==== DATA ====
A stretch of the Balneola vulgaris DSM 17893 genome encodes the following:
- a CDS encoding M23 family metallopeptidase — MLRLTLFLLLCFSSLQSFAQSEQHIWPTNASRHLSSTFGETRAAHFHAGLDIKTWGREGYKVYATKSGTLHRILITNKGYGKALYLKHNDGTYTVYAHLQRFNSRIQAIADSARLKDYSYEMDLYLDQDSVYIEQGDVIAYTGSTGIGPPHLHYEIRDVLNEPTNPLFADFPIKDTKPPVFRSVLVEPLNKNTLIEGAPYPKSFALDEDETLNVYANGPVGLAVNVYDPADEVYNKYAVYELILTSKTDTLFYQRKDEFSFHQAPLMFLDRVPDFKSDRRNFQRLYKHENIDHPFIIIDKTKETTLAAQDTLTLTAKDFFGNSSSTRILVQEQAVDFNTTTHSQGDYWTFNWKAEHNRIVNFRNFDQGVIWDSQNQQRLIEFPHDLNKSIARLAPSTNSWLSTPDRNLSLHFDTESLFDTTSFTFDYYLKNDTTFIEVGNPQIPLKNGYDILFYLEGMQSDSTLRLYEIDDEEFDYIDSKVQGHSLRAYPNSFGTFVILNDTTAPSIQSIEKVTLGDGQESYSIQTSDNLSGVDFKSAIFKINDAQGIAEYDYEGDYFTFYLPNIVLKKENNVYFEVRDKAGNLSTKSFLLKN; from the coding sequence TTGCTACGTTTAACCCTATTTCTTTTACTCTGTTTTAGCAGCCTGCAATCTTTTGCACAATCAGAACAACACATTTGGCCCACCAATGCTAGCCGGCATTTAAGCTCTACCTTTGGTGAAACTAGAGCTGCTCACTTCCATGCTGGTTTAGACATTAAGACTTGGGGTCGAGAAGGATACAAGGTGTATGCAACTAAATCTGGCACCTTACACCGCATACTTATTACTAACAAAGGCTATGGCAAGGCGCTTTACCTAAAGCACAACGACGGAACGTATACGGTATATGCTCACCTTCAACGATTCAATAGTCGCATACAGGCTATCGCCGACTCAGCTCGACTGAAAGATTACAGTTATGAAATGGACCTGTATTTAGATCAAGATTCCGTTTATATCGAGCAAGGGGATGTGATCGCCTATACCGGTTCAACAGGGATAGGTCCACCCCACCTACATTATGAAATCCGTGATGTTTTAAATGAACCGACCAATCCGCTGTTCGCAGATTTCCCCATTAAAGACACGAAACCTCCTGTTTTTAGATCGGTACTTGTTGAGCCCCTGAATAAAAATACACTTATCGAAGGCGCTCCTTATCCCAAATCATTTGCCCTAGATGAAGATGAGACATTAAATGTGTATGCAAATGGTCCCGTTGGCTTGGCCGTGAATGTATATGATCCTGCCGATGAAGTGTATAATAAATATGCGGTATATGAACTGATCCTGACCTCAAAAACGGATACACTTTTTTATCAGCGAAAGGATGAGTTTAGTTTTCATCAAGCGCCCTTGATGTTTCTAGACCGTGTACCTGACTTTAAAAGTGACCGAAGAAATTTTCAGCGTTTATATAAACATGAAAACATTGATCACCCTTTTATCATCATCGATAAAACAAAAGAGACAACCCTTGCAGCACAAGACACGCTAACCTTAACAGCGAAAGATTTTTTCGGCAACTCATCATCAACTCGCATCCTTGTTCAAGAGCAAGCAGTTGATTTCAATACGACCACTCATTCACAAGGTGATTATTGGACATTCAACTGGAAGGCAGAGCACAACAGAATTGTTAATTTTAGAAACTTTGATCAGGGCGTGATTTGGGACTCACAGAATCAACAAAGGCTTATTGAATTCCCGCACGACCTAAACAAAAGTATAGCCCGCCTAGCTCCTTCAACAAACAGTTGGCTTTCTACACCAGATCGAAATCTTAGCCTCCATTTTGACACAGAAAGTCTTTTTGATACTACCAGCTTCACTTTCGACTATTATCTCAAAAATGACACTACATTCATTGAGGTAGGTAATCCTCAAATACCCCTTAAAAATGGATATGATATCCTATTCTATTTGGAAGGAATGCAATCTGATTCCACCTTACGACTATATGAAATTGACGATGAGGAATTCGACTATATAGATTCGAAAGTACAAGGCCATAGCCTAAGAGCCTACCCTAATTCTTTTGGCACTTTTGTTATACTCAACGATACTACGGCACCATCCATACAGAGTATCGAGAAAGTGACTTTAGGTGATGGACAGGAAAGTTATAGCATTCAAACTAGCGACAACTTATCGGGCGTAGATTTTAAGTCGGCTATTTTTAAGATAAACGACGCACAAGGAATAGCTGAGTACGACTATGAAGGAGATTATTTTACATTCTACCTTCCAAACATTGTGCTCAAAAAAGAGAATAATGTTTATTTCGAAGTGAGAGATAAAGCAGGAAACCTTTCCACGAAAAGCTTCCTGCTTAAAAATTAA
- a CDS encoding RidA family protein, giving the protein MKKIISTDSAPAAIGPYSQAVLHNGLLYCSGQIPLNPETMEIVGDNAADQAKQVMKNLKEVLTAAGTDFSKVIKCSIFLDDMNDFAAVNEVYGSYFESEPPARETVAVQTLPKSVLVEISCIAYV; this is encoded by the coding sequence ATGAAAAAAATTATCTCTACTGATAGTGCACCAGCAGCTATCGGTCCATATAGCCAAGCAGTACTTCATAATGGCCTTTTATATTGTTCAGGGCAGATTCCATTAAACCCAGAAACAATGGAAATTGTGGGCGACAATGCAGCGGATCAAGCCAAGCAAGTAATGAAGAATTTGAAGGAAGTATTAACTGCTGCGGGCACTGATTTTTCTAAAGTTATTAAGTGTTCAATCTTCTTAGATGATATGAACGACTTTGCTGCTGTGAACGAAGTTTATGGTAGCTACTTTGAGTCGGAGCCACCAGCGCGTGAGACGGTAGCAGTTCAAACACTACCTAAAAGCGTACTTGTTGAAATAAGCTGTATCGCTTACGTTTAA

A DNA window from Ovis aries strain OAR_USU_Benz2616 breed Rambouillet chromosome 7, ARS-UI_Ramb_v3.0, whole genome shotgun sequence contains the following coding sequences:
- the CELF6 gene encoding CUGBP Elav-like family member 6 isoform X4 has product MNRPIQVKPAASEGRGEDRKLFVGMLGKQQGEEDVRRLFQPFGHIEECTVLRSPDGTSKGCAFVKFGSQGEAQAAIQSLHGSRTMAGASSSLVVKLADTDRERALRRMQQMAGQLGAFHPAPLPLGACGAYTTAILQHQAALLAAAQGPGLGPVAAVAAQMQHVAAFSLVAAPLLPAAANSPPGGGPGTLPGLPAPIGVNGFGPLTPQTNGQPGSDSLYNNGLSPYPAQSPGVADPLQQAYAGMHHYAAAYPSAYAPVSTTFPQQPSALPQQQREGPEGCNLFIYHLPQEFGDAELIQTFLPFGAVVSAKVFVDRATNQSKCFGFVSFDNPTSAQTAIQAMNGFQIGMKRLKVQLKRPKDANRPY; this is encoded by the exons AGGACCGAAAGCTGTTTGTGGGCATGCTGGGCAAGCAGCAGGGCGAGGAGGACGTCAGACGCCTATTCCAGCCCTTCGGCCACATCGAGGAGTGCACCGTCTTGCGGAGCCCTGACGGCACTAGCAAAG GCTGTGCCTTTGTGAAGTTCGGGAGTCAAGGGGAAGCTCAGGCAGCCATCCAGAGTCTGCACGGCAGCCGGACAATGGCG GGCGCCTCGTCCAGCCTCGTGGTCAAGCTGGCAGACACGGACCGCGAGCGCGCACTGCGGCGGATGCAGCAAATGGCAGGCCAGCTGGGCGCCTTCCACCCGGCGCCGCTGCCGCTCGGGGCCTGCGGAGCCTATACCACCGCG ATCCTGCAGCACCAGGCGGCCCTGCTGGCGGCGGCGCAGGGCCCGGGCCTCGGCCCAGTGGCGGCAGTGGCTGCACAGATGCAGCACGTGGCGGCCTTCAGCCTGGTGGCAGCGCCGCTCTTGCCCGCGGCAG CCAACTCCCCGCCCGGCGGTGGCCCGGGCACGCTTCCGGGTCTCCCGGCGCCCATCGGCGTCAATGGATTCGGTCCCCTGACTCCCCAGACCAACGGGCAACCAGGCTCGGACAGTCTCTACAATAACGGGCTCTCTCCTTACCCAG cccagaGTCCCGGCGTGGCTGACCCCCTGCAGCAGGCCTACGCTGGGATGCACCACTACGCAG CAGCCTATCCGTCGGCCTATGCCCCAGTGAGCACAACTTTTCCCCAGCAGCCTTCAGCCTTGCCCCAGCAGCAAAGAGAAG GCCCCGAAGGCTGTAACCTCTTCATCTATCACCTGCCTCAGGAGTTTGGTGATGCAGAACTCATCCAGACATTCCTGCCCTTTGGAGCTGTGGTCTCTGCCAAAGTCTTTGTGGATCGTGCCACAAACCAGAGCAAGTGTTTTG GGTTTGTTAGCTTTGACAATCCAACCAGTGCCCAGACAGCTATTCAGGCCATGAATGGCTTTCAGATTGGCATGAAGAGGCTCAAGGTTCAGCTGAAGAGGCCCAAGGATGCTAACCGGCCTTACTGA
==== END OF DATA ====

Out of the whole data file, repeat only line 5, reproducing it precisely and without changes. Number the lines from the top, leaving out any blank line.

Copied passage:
- the CELF6 gene encoding CUGBP Elav-like family member 6 isoform X4 has product MNRPIQVKPAASEGRGEDRKLFVGMLGKQQGEEDVRRLFQPFGHIEECTVLRSPDGTSKGCAFVKFGSQGEAQAAIQSLHGSRTMAGASSSLVVKLADTDRERALRRMQQMAGQLGAFHPAPLPLGACGAYTTAILQHQAALLAAAQGPGLGPVAAVAAQMQHVAAFSLVAAPLLPAAANSPPGGGPGTLPGLPAPIGVNGFGPLTPQTNGQPGSDSLYNNGLSPYPAQSPGVADPLQQAYAGMHHYAAAYPSAYAPVSTTFPQQPSALPQQQREGPEGCNLFIYHLPQEFGDAELIQTFLPFGAVVSAKVFVDRATNQSKCFGFVSFDNPTSAQTAIQAMNGFQIGMKRLKVQLKRPKDANRPY; this is encoded by the exons AGGACCGAAAGCTGTTTGTGGGCATGCTGGGCAAGCAGCAGGGCGAGGAGGACGTCAGACGCCTATTCCAGCCCTTCGGCCACATCGAGGAGTGCACCGTCTTGCGGAGCCCTGACGGCACTAGCAAAG GCTGTGCCTTTGTGAAGTTCGGGAGTCAAGGGGAAGCTCAGGCAGCCATCCAGAGTCTGCACGGCAGCCGGACAATGGCG GGCGCCTCGTCCAGCCTCGTGGTCAAGCTGGCAGACACGGACCGCGAGCGCGCACTGCGGCGGATGCAGCAAATGGCAGGCCAGCTGGGCGCCTTCCACCCGGCGCCGCTGCCGCTCGGGGCCTGCGGAGCCTATACCACCGCG ATCCTGCAGCACCAGGCGGCCCTGCTGGCGGCGGCGCAGGGCCCGGGCCTCGGCCCAGTGGCGGCAGTGGCTGCACAGATGCAGCACGTGGCGGCCTTCAGCCTGGTGGCAGCGCCGCTCTTGCCCGCGGCAG CCAACTCCCCGCCCGGCGGTGGCCCGGGCACGCTTCCGGGTCTCCCGGCGCCCATCGGCGTCAATGGATTCGGTCCCCTGACTCCCCAGACCAACGGGCAACCAGGCTCGGACAGTCTCTACAATAACGGGCTCTCTCCTTACCCAG cccagaGTCCCGGCGTGGCTGACCCCCTGCAGCAGGCCTACGCTGGGATGCACCACTACGCAG CAGCCTATCCGTCGGCCTATGCCCCAGTGAGCACAACTTTTCCCCAGCAGCCTTCAGCCTTGCCCCAGCAGCAAAGAGAAG GCCCCGAAGGCTGTAACCTCTTCATCTATCACCTGCCTCAGGAGTTTGGTGATGCAGAACTCATCCAGACATTCCTGCCCTTTGGAGCTGTGGTCTCTGCCAAAGTCTTTGTGGATCGTGCCACAAACCAGAGCAAGTGTTTTG GGTTTGTTAGCTTTGACAATCCAACCAGTGCCCAGACAGCTATTCAGGCCATGAATGGCTTTCAGATTGGCATGAAGAGGCTCAAGGTTCAGCTGAAGAGGCCCAAGGATGCTAACCGGCCTTACTGA